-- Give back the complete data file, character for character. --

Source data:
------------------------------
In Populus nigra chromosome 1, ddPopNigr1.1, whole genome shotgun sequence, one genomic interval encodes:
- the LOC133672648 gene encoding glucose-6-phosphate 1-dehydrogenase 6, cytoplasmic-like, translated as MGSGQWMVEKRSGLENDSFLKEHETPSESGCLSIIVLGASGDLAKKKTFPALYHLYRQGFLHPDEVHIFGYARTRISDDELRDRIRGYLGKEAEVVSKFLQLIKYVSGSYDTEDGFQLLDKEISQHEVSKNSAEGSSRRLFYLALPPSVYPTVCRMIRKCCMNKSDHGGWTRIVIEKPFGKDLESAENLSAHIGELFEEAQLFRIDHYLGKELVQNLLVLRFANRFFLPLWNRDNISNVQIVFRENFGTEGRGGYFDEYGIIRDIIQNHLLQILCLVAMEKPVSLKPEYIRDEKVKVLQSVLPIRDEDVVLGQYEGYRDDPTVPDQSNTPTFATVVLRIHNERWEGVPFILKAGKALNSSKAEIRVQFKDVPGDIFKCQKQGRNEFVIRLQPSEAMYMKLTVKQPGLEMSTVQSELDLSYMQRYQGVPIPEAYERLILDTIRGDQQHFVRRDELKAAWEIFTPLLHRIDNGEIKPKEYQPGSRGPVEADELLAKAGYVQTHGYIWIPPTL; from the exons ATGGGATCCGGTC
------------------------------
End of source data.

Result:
In Populus nigra chromosome 1, ddPopNigr1.1, whole genome shotgun sequence, one genomic interval encodes:
- the LOC133672648 gene encoding glucose-6-phosphate 1-dehydrogenase 6, cytoplasmic-like, translated as MGSGQWMVEKRSGLENDSFLKEHETPSESGCLSIIVLGASGDLAKKKTFPALYHLYRQGFLHPDEVHIFGYARTRISDDELRDRIRGYLGKEAEVVSKFLQLIKYVSGSYDTEDGFQLLDKEISQHEVSKNSAEGSSRRLFYLALPPSVYPTVCRMIRKCCMNKSDHGGWTRIVIEKPFGKDLESAENLSAHIGELFEEAQLFRIDHYLGKELVQNLLVLRFANRFFLPLWNRDNISNVQIVFRENFGTEGRGGYFDEYGIIRDIIQNHLLQILCLVAMEKPVSLKPEYIRDEKVKVLQSVLPIRDEDVVLGQYEGYRDDPTVPDQSNTPTFATVVLRIHNERWEGVPFILKAGKALNSSKAEIRVQFKDVPGDIFKCQKQGRNEFVIRLQPSEAMYMKLTVKQPGLEMSTVQSELDLSYMQRYQGVPIPEAYERLILDTIRGDQQHFVRRDELKAAWEIFTPLLHRIDNGEIKPKEYQPGSRGPVEADELLAKAGYVQTHGYIWIPPTL; from the exons ATGGGATCCGGTC